April 30, 2008

» More on cloned horses


Prometea and her new son, Pegaso.

The world's first cloned horse has produced a foal.

Prometea, a Haflinger, was unveiled in 2003 as the world's first horse clone.

The Laboratory of Reproductive Technologies in Cremona, which was behind her cloning from skin cells, has now announced that she gave birth on March 17 to a colt named Pegaso.

The pregnancy resulted from a single artificial insemination with sperm from the Haflinger stallion Abendfurst.

Professor Cesare Galli described the arrival of Prometea's foal as the ultimate proof of her normality."

"During these five years Prometea has been in very good health and often at the centre of media attention.

"This achievement is a response to the many questions that always have surrounded Prometea - as well as other clones - and it closes the circle that started at her birth.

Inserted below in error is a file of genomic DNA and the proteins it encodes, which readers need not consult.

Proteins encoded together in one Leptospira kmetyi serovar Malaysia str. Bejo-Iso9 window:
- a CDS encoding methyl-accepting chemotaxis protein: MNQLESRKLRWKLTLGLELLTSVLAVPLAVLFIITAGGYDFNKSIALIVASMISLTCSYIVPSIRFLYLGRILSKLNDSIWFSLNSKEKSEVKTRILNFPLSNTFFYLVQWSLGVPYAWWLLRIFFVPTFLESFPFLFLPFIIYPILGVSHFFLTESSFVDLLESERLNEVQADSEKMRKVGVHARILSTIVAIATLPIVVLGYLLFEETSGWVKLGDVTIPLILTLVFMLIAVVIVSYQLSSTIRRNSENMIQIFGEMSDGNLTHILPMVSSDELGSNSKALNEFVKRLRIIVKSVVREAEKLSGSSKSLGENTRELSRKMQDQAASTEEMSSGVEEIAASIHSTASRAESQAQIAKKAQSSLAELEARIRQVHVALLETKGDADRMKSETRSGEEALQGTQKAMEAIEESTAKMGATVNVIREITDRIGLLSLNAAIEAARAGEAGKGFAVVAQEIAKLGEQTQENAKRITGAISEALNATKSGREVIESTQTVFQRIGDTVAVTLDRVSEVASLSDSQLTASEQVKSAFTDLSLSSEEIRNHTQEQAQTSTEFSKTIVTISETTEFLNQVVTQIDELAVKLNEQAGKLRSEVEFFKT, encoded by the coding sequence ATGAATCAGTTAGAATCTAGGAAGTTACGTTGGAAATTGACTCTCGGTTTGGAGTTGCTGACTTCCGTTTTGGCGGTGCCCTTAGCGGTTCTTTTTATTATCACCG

"Pegaso confirms, once again, that cloned animals can grow and reproduce normally, giving rise to healthy offspring."

Cloning is still considered controversial, with scientists still exploring potential pitfalls and possible differences in offspring, as well as products produced from cloned animals shoudl they ever enter the food chain.

"For the horse species the birth of Pegaso has a special significance," says Professor Galli, "because several sporting horses are animals that have been castrated at a young age.

"When they become adult and demonstrate to be champion horses, they are unable to reproduce and it is therefore impossible to obtain the next generation - the champion's offspring.

"This is a bitter reality that clashes with the driving principle of animal breeding and selection that is based on the reproduction of superior individuals to pursue genetic improvement of the breed."

Professor Galli says he considers cloning to be simply an assisted reproduction technique.

His laboratory has worked on cattle and pigs, and his work on human embryonic cells landed him in trouble with the Catholic church.

The first equid clone was a mule named Idaho Gem born just before Prometea.

However, as mules are sterile, Prometea was the first equid born that was capable of reproducing.